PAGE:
Medical startups claim they’ll soon be able to use computers to read X-rays, MRIs, and CT scans more rapidly and accurately than radiologists, to diagnose cancer earlier and less invasively, and to accelerate the search for life-saving pharmaceuticals.

They’ve all been made possible by a family of artificial intelligence (AI) techniques popularly known as deep learning, though most scientists still prefer to call them by their original academic designation: deep neural networks.

Programmers have, rather, fed the computer a learning algorithm, exposed it to terabytes of data—hundreds of thousands of images or years’ worth of speech samples—to train it, and have then allowed the computer to figure out for itself how to recognize the desired objects, words, or sentences.

“You essentially have software writing software,” says Jen-Hsun Huang, CEO of graphics processing leader Nvidia nvda , which began placing a massive bet on deep learning about five years ago.

What’s changed is that today computer scientists have finally harnessed both the vast computational power and the enormous storehouses of data—images, video, audio, and text files strewn across the Internet—that, it turns out, are essential to making neural nets work well.

“We’re now living in an age,” Chen observes, “where it’s going to be mandatory for people building sophisticated software applications.” People will soon demand, he says, “ ‘Where’s your natural-language processing version?’ ‘How do I talk to your app?

The increased computational power that is making all this possible derives not only from Moore’s law but also from the realization in the late 2000s that graphics processing units (GPUs) made by Nvidia—the powerful chips that were first designed to give gamers rich, 3D visual experiences—were 20 to 50 times more efficient than traditional central processing units (CPUs) for deep-learning computations.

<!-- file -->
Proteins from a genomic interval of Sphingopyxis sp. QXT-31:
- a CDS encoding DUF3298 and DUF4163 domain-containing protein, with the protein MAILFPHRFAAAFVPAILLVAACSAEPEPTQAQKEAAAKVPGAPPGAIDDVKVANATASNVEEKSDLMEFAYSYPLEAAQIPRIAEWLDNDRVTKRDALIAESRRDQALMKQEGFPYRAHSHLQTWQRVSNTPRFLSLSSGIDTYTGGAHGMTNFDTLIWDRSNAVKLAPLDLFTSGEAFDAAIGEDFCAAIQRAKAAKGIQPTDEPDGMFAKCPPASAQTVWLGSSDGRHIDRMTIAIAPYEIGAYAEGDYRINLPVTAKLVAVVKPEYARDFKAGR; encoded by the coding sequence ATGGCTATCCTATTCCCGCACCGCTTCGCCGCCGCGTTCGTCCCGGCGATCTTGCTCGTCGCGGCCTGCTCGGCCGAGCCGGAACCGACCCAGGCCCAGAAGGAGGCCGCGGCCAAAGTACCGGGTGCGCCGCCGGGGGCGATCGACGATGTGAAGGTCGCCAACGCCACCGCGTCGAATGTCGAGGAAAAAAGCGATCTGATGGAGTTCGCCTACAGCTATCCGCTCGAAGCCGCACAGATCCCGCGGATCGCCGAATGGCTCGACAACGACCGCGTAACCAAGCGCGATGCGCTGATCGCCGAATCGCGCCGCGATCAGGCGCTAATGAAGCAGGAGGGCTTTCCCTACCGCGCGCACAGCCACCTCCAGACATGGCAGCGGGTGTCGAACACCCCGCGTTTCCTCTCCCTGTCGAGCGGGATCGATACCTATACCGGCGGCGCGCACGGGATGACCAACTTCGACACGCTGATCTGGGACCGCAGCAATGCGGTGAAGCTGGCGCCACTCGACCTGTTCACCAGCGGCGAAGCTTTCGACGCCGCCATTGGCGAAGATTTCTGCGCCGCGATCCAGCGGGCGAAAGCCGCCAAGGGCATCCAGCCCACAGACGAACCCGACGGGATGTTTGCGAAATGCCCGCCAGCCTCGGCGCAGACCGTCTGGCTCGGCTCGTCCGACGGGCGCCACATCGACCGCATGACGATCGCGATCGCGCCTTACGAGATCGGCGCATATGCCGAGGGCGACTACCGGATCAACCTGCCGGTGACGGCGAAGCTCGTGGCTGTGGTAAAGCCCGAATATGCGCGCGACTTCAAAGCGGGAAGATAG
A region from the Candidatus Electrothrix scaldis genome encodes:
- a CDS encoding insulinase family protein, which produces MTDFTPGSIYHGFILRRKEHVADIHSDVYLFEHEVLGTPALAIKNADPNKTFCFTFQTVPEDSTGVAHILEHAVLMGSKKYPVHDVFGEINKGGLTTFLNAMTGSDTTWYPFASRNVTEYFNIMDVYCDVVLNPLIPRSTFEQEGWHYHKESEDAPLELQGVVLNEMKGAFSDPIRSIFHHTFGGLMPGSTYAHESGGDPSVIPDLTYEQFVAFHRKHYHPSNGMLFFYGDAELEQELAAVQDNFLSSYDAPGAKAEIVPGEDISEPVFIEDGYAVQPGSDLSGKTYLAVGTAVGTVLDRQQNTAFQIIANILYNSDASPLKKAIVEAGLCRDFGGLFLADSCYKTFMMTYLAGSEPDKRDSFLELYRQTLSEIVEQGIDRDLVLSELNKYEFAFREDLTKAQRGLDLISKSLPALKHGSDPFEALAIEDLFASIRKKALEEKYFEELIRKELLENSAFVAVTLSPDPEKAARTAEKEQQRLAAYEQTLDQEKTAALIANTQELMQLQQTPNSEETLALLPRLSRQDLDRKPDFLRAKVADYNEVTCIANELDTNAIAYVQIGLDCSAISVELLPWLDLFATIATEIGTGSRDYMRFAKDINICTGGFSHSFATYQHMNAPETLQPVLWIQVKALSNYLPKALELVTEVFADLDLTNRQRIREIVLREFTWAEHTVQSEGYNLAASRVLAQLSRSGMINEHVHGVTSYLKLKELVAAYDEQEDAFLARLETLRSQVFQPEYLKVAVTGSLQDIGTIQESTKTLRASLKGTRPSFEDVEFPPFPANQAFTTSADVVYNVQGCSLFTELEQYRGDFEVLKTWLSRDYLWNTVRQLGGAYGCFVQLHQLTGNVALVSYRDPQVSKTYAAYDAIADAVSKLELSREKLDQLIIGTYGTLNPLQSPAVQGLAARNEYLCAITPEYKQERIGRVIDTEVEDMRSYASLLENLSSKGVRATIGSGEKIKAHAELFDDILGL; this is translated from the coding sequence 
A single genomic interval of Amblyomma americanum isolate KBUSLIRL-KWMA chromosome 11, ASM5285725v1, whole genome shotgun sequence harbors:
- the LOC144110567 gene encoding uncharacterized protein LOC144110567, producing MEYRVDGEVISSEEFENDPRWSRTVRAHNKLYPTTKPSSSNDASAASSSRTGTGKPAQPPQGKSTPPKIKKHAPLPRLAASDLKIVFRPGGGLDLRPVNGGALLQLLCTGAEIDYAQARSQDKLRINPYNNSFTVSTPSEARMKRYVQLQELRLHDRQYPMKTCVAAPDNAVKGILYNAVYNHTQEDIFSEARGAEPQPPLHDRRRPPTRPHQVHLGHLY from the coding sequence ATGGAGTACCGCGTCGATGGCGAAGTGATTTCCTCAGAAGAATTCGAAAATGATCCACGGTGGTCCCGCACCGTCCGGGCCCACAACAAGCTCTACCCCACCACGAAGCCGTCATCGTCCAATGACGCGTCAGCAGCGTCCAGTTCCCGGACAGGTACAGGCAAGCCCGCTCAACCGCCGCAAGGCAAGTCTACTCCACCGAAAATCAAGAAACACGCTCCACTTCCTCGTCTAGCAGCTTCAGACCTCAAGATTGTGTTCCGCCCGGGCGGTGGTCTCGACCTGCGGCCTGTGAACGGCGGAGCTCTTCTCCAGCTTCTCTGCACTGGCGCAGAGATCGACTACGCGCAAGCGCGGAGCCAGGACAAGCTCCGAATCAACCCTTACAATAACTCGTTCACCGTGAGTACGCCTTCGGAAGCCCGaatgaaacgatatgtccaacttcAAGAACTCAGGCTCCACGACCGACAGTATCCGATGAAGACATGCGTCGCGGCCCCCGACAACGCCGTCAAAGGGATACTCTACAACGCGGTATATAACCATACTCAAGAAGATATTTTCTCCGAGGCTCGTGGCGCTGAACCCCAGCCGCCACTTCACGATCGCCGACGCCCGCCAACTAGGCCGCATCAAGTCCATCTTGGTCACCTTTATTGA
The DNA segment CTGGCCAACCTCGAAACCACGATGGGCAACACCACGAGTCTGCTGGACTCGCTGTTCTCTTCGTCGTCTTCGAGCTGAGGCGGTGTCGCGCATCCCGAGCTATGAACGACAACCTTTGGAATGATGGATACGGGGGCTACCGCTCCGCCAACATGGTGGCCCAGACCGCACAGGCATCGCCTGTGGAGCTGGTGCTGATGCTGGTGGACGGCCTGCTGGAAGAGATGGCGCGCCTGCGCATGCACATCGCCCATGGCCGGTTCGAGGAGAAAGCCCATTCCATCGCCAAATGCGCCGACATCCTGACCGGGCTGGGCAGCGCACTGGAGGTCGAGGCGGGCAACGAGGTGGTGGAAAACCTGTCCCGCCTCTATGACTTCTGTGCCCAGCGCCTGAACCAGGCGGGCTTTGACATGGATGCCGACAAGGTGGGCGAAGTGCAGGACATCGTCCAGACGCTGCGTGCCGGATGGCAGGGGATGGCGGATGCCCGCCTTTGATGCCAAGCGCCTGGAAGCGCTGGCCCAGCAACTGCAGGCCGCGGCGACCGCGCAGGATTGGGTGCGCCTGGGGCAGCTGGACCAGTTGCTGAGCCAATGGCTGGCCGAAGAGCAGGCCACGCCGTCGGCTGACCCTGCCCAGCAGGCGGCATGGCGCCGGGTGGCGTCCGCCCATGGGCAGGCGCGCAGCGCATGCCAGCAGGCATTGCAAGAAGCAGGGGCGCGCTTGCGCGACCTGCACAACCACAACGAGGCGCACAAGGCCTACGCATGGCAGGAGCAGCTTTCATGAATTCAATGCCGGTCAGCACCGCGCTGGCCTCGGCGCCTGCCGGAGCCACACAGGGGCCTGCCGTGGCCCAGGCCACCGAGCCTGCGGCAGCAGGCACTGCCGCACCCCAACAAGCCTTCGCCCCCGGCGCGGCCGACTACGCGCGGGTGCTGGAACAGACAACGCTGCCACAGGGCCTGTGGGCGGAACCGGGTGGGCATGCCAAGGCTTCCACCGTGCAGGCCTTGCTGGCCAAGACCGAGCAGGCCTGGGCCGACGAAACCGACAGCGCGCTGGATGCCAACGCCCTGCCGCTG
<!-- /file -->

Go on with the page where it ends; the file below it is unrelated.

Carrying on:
Its chief financial officer told investors that “the vast majority of the growth comes from deep learning by far.” The term “deep learning” came up 81 times during the 83-minute earnings call.

I think five years from now there will be a number of SP 500 CEOs that will wish they’d started thinking earlier about their AI strategy.” Even the Internet metaphor doesn’t do justice to what AI with deep learning will mean, in Ng’s view.

Yann LeCun

Yann LeCun (/ləˈkʌn/;[1] born 1960) is a computer scientist with contributions in machine learning, computer vision, mobile robotics and computational neuroscience.

He is well known for his work on optical character recognition and computer vision using convolutional neural networks (CNN), and is a founding father of convolutional nets.[2][3] He is also one of the main creators of the DjVu image compression technology (together with Léon Bottou and Patrick Haffner).

Jackel, where he developed a number of new machine learning methods, such as a biologically inspired model of image recognition called Convolutional Neural Networks,[5] the 'Optimal Brain Damage' regularization methods,[6] and the Graph Transformer Networks method (similar to conditional random field), which he applied to handwriting recognition and OCR.[7] The bank check recognition system that he helped develop was widely deployed by NCR and other companies, reading over 10% of all the checks in the US in the late 1990s and early 2000s.

He is also a professor at the Tandon School of Engineering.[9][10] At NYU, he has worked primarily on Energy-Based Models for supervised and unsupervised learning,[11] feature learning for object recognition in Computer Vision,[12] and mobile robotics.[13] In 2012, he became the founding director of the NYU Center for Data Science.[14] On December 9, 2013, LeCun became the first director of Facebook AI Research in New York City,[15][16] and stepped down from the NYU-CDS directorship in early 2014.